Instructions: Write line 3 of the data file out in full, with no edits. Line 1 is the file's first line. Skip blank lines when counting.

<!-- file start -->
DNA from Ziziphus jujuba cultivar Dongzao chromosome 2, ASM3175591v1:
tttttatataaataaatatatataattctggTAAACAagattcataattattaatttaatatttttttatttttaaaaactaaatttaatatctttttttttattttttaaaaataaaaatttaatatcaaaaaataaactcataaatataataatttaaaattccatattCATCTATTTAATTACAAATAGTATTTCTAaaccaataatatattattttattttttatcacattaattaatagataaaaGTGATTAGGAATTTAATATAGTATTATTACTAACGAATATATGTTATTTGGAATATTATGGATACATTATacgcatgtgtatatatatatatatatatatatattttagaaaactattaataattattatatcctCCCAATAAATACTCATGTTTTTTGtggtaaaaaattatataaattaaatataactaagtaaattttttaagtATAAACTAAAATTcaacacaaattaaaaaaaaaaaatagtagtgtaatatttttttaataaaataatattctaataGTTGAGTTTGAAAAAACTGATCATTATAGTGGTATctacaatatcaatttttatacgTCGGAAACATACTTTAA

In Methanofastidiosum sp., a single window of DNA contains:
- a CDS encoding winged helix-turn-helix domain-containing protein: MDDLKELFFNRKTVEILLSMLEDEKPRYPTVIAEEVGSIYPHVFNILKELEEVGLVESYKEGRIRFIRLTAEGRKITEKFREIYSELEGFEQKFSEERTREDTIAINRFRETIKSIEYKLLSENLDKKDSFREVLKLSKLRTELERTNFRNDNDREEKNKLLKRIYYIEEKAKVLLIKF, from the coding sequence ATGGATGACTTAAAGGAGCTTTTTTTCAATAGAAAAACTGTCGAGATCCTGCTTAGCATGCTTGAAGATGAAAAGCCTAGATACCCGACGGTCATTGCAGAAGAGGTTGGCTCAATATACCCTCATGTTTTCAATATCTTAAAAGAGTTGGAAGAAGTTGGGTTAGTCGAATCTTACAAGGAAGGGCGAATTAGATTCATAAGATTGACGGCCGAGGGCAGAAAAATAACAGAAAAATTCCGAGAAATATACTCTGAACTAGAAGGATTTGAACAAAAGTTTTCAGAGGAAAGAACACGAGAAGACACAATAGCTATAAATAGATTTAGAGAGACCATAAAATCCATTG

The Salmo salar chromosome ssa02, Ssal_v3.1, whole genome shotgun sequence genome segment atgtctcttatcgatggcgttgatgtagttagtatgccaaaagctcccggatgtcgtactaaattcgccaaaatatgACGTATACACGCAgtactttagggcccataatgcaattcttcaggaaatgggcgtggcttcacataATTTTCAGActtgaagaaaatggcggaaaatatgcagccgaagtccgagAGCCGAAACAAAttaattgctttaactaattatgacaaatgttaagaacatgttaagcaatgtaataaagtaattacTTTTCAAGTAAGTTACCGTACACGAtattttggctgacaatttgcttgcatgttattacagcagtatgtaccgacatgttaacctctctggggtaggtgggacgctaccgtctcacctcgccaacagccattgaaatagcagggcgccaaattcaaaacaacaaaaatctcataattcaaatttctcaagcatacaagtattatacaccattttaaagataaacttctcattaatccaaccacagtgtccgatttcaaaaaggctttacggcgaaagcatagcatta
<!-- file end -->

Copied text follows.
In Methanofastidiosum sp., a single window of DNA contains: